Panda cub Bao Bao turns one
Panda cub Bao Bao has been the darling of the National Zoo in Washington since she was born last summer. And the zoo is inviting everyone to join in her birthday celebration on Aug 23.
Details of the celebration’s program have yet to be announced, a public relations official at the zoo told China Daily on Thursday. But Bao Bao continues to draw crowds daily.
On Thursday around noon, visitors were even fascinated by Bao Bao sprawled out idly on the edge of the mini rockery inside the pavilion of the David Rubenstein Family Giant Panda Habitat.
“Look, she is playing with her tail, up and down,” a woman in the crowd told her children.
Bao Bao’s mother, Mei Xiang, just celebrated her 16th birthday on July 22. The zoo is asking fans to help celebrate giant panda conservation in honor of Bao Bao’s birthday by using new media.
“Tweet a message about what Bao Bao represents for conservation and wish her a happy birthday using #BaoBaoBday,” the zoo tweeted on Wednesday.
Messages soon poured in via Twitter. “An early Happy Birthday wish for Bao Bao. Enjoy yourself. Thanks to the Chinese for sharing the wonders of baby Pandas,” tweeted Pat Pietrzak.
“I wasn’t a panda fan before but our DC precious treasure changed all that. Now I want to go to Chengdu,” wrote Suzy Johnson, referring to the giant panda breeding center in Chengdu in southwest China’s Sichuan province.
“Happy Birthday Bao Bao! You are adorable and we love watching you grow up!” said Tanina Linden. The National Zoo operates a 24/7 live webcam for Bao Bao and her parents.
“So excited that I’ll be in DC and will absolutely be at the zoo on August 23,” said Emily Moses.
The National Zoo described Bao Bao as an ambassador for her species and her birth represents decades of cooperation between scientists in both China and the US.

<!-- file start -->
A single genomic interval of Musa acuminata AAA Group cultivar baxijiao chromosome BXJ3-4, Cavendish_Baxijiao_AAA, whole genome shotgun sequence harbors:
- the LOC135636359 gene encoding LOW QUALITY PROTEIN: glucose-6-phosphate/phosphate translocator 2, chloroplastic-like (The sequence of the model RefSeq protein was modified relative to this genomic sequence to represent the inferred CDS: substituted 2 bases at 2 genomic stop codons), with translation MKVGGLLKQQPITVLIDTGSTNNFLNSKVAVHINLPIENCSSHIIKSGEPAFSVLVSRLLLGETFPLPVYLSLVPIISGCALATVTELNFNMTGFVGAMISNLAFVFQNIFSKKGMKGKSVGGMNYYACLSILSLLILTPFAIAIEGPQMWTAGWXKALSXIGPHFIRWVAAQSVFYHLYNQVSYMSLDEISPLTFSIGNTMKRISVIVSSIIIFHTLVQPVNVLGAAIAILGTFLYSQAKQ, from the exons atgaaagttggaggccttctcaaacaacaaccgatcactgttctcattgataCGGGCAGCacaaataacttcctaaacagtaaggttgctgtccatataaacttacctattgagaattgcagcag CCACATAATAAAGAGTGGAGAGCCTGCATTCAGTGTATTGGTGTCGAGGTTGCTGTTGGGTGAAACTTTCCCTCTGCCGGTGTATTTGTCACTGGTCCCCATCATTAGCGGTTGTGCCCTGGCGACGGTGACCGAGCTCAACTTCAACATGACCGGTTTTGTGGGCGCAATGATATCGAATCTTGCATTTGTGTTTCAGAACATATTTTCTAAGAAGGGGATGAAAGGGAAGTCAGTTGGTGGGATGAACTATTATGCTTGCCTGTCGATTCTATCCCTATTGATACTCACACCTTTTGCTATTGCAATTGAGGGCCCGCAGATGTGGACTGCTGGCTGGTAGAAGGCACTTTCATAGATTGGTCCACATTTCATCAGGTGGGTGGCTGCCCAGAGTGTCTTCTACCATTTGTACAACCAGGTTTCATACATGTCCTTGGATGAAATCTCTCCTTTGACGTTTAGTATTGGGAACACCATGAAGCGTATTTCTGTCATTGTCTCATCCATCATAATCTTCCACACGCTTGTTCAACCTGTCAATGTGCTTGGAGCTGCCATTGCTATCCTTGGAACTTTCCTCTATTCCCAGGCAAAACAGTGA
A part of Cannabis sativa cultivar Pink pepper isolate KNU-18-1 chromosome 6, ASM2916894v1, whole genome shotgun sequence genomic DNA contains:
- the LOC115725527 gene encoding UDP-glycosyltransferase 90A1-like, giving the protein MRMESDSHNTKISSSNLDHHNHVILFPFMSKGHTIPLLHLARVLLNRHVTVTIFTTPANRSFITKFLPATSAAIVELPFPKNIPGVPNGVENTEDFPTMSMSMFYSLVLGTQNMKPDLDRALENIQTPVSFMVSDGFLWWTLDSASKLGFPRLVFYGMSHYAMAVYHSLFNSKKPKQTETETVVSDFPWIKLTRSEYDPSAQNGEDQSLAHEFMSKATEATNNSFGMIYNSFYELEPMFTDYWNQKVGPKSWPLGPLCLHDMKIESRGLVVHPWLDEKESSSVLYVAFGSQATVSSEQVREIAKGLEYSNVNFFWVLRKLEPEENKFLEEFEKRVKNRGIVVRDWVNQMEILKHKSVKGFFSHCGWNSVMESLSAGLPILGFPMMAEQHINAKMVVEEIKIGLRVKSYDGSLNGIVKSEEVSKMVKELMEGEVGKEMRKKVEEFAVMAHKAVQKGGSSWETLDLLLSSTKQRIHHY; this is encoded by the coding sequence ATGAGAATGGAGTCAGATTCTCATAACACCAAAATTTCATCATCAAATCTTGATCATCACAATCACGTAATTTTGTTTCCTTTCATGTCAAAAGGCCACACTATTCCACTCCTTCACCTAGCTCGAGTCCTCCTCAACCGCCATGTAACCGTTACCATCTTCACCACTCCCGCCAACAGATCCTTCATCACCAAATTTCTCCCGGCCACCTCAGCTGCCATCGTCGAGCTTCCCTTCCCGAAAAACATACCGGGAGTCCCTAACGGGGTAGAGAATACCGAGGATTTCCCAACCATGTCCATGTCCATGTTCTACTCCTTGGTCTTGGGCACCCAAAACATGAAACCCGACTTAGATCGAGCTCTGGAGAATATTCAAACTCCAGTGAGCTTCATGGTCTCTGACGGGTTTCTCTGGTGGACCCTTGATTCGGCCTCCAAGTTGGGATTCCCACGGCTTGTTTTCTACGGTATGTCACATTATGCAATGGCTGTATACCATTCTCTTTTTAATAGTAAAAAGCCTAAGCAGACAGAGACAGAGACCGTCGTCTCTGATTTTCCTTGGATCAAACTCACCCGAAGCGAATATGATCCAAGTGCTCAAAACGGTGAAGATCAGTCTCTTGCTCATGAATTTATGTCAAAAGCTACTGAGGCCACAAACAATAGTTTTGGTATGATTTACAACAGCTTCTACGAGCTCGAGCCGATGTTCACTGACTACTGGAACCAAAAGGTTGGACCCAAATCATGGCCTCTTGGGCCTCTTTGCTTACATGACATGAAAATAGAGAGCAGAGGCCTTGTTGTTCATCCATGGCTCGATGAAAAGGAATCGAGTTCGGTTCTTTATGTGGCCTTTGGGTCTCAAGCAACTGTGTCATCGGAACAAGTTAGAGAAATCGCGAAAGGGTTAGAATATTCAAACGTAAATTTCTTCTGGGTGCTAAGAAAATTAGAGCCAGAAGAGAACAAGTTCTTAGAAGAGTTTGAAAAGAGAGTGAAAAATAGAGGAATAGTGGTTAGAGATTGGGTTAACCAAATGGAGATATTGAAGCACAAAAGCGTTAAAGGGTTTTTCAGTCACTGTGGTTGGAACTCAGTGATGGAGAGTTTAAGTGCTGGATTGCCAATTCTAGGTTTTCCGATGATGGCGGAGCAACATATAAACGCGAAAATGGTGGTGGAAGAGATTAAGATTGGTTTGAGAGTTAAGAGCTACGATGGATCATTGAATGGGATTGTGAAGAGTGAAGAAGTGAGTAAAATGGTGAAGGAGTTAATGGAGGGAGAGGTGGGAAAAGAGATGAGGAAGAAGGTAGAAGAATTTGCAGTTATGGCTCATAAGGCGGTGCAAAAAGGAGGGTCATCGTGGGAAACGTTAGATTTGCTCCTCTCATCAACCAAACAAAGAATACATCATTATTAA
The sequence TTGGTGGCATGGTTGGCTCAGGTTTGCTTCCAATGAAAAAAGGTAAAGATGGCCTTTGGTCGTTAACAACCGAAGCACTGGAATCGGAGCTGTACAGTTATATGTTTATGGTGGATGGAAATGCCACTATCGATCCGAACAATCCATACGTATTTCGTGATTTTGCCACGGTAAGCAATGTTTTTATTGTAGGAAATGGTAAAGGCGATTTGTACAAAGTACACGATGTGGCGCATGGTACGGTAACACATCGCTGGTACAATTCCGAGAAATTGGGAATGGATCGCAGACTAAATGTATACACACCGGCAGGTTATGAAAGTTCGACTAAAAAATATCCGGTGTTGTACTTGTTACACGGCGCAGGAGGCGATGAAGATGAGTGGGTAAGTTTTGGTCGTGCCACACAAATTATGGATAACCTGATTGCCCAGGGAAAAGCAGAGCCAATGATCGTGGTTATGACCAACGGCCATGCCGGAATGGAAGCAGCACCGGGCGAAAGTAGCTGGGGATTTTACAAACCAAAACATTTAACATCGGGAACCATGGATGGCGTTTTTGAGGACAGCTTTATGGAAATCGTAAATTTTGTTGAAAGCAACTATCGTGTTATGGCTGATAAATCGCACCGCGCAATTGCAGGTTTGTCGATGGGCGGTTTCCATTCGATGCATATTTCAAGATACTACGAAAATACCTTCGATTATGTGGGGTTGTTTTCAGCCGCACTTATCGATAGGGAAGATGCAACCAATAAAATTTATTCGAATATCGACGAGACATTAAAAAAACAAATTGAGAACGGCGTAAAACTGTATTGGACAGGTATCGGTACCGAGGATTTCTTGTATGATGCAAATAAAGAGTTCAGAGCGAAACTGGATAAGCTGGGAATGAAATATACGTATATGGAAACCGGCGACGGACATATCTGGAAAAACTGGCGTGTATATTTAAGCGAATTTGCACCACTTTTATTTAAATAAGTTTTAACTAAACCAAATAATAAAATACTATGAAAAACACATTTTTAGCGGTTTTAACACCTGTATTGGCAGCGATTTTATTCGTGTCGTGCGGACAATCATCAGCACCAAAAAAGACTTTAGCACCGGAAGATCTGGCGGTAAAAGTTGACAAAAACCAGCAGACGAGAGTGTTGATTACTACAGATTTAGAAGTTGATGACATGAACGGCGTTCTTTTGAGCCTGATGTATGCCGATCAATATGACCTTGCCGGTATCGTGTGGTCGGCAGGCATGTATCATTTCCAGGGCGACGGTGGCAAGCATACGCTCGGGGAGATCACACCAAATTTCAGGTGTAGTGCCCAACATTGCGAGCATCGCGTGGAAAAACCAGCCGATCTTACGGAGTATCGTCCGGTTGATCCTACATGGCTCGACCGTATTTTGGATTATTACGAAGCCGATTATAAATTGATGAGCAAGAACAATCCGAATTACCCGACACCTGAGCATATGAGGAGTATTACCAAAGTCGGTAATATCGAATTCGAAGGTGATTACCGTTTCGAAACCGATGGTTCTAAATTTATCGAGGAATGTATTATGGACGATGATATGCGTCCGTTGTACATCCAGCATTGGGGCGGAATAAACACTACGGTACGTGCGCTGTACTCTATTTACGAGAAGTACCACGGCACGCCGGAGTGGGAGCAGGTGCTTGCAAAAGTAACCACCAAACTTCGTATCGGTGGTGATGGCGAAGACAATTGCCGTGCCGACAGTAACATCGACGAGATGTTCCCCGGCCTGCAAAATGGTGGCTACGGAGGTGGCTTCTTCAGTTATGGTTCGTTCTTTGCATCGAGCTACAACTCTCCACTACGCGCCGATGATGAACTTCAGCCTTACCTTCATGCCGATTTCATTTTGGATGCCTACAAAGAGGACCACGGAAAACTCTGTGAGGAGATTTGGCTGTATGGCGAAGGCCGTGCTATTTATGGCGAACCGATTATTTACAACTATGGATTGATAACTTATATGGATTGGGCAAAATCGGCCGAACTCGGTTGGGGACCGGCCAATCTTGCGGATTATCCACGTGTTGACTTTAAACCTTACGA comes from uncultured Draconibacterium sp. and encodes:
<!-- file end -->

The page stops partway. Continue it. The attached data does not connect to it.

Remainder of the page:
Scientists have learned much about giant panda reproduction in the 42 years since Ling-Ling and Hsing-Hsing first arrived at the National Zoo following then US president Richard Nixon’s ice-breaking trip to China.
The research’s success has led to the more than 350 giant pandas now living in zoos and research centers around the world. And in China, scientists are preparing to begin reintroducing pandas born in captivity into the wild.
Bao Bao was the result of a precisely-timed artificial insemination performed by Chinese and American scientists.
On Aug 23, 2013, after 16 days of 24-hour behavior monitoring, the panda team learned that they had been successful when they watched Mei Xiang give birth to a tiny cub.
Bao Bao’s parents were both brought to the US in 2000 and later gave birth to a male cub later named Taishan, who is now back in China for breeding. The China Wildlife Conservation Association and the National Zoo have extended the giant panda program through 2015.
Bao Bao received her name after a voting campaign joined by some 100,000 people across the globe. The celebration held at the zoo last Dec 1 featured videotaped messages from Chinese first lady Peng Liyuan and US first lady Michelle Obama.
The cub is fond of sleeping in trees and popsicles are her favorite food.
She has been participating in regular training sessions, but as always, only on her terms, wrote keeper Nicole MacCorkle on the zoo’s website on July 14.
“On the days when she’s focused, we make real progress — we build on old behaviors she has mastered, and learn new behaviors,” said MacCorkle.
Besides Washington, three zoos in the US keep giant pandas on loan from China: San Diego, Atlanta and Memphis.
Panda cub Bao Bao, who will celebrate her one-year birthday on Aug 23, draws visitors on Thursday at the National zoo in Washington.